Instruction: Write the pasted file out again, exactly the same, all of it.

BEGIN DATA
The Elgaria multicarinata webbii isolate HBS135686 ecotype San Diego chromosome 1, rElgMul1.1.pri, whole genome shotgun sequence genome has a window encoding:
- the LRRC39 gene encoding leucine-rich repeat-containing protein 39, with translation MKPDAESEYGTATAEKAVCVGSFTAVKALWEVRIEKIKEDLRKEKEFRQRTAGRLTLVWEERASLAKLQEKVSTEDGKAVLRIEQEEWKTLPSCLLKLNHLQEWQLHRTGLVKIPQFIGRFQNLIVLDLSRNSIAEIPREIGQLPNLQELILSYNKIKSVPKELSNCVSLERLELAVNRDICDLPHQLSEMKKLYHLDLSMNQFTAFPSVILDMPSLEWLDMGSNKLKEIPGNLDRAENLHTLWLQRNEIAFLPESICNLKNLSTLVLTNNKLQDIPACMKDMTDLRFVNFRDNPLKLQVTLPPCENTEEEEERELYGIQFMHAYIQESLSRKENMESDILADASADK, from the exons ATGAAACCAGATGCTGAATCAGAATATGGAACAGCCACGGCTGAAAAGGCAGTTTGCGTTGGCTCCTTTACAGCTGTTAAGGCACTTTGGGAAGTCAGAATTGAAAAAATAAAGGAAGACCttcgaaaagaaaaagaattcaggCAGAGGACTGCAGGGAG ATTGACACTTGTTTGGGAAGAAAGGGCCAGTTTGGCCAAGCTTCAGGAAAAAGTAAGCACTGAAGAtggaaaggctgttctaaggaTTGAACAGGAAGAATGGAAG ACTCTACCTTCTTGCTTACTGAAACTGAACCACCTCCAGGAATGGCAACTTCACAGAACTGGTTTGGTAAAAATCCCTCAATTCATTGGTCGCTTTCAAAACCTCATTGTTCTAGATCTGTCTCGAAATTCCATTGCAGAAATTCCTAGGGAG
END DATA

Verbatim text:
The Elgaria multicarinata webbii isolate HBS135686 ecotype San Diego chromosome 1, rElgMul1.1.pri, whole genome shotgun sequence genome has a window encoding:
- the LRRC39 gene encoding leucine-rich repeat-containing protein 39, with translation MKPDAESEYGTATAEKAVCVGSFTAVKALWEVRIEKIKEDLRKEKEFRQRTAGRLTLVWEERASLAKLQEKVSTEDGKAVLRIEQEEWKTLPSCLLKLNHLQEWQLHRTGLVKIPQFIGRFQNLIVLDLSRNSIAEIPREIGQLPNLQELILSYNKIKSVPKELSNCVSLERLELAVNRDICDLPHQLSEMKKLYHLDLSMNQFTAFPSVILDMPSLEWLDMGSNKLKEIPGNLDRAENLHTLWLQRNEIAFLPESICNLKNLSTLVLTNNKLQDIPACMKDMTDLRFVNFRDNPLKLQVTLPPCENTEEEEERELYGIQFMHAYIQESLSRKENMESDILADASADK, from the exons ATGAAACCAGATGCTGAATCAGAATATGGAACAGCCACGGCTGAAAAGGCAGTTTGCGTTGGCTCCTTTACAGCTGTTAAGGCACTTTGGGAAGTCAGAATTGAAAAAATAAAGGAAGACCttcgaaaagaaaaagaattcaggCAGAGGACTGCAGGGAG ATTGACACTTGTTTGGGAAGAAAGGGCCAGTTTGGCCAAGCTTCAGGAAAAAGTAAGCACTGAAGAtggaaaggctgttctaaggaTTGAACAGGAAGAATGGAAG ACTCTACCTTCTTGCTTACTGAAACTGAACCACCTCCAGGAATGGCAACTTCACAGAACTGGTTTGGTAAAAATCCCTCAATTCATTGGTCGCTTTCAAAACCTCATTGTTCTAGATCTGTCTCGAAATTCCATTGCAGAAATTCCTAGGGAG